And I came to you in weakness and in fear and trembling. My proclamation was not made with wise words, but with a demonstration of the Spirit, so that your faith might rest not on human wisdom but on the power of God. —1 Cor. 2:3-5

The problem with this sort of literalism, however, is that it’s only partially true. Only if we stop there are these words eternally true for all preachers and all Christians. But, of course, Paul didn’t stop there. “Yet among the mature, we do speak wisely,” he went on to say in the next verse. It’s not the kind of wisdom the Corinthians were going to hear from those the world considered powerful and respectable, Paul admitted, for God’s wisdom is different from human wisdom… which is how he started out this whole argument about the deep meaning of the cross.

Once a church began to mature in the faith, Paul saw it as his responsibility to stop talking to them in weakness and trembling, and to start preaching God’s wisdom, a hidden mystery, which God decreed before the ages for our glory.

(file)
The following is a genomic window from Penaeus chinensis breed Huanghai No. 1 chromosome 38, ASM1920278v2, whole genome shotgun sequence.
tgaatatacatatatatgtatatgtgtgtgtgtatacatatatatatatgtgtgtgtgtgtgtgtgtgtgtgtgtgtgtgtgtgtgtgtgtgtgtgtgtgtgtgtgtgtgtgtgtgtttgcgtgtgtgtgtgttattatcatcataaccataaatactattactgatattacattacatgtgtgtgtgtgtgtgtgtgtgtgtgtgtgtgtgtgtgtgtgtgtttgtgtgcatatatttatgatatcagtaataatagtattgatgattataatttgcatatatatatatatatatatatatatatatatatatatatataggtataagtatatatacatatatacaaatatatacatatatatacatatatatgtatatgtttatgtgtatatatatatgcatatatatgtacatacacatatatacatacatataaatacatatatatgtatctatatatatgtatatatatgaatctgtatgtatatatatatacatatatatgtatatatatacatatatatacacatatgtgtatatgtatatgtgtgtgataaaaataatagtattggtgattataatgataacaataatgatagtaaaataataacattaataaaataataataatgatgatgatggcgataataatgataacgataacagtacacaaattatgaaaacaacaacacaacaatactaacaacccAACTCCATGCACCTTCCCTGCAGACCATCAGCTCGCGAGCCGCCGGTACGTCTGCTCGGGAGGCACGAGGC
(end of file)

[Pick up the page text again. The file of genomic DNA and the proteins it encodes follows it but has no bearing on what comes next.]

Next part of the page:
I’ve recently decided to re-read my favorite book (actually six books in three volumes), which is The Lord of the Rings, by J.R.R. Tolkien. I’m currently right in the middle, at the beginning of Book 4. Now one of the things that a lot of people ignore about Tolkien is his religion. He was a deeply Christian man. This is something people make a big deal out of when they talk about his friend C.S. Lewis, whose stories were thinly veiled allegories about Christianity. But Tolkien was just as serious about his faith, and his books were just as Christian. It’s just that they were more metaphor than allegory. Tolkien doesn’t spoon-feed you his faith like Lewis does. But it’s there for anybody who doesn’t want to deny it.

And one of the clearest Biblical messages Tolkien provides is about the wisdom of God, secret and hidden. For in The Lord of the Rings, the wise and powerful have to trust in the weak and foolish to save the world. It’s not enough to say, “Well, it’s a mystery we can’t understand, so we’re still going to trust in our own way.” No, faith is required to be part of a plan that sends the weakest of people into the stronghold of the enemy to destroy that which gives great power. It’s not exactly the message of the cross. But it certainly helps us understand the message of the cross—foolishness in the eyes of the wise, and weakness in the eyes of the powerful.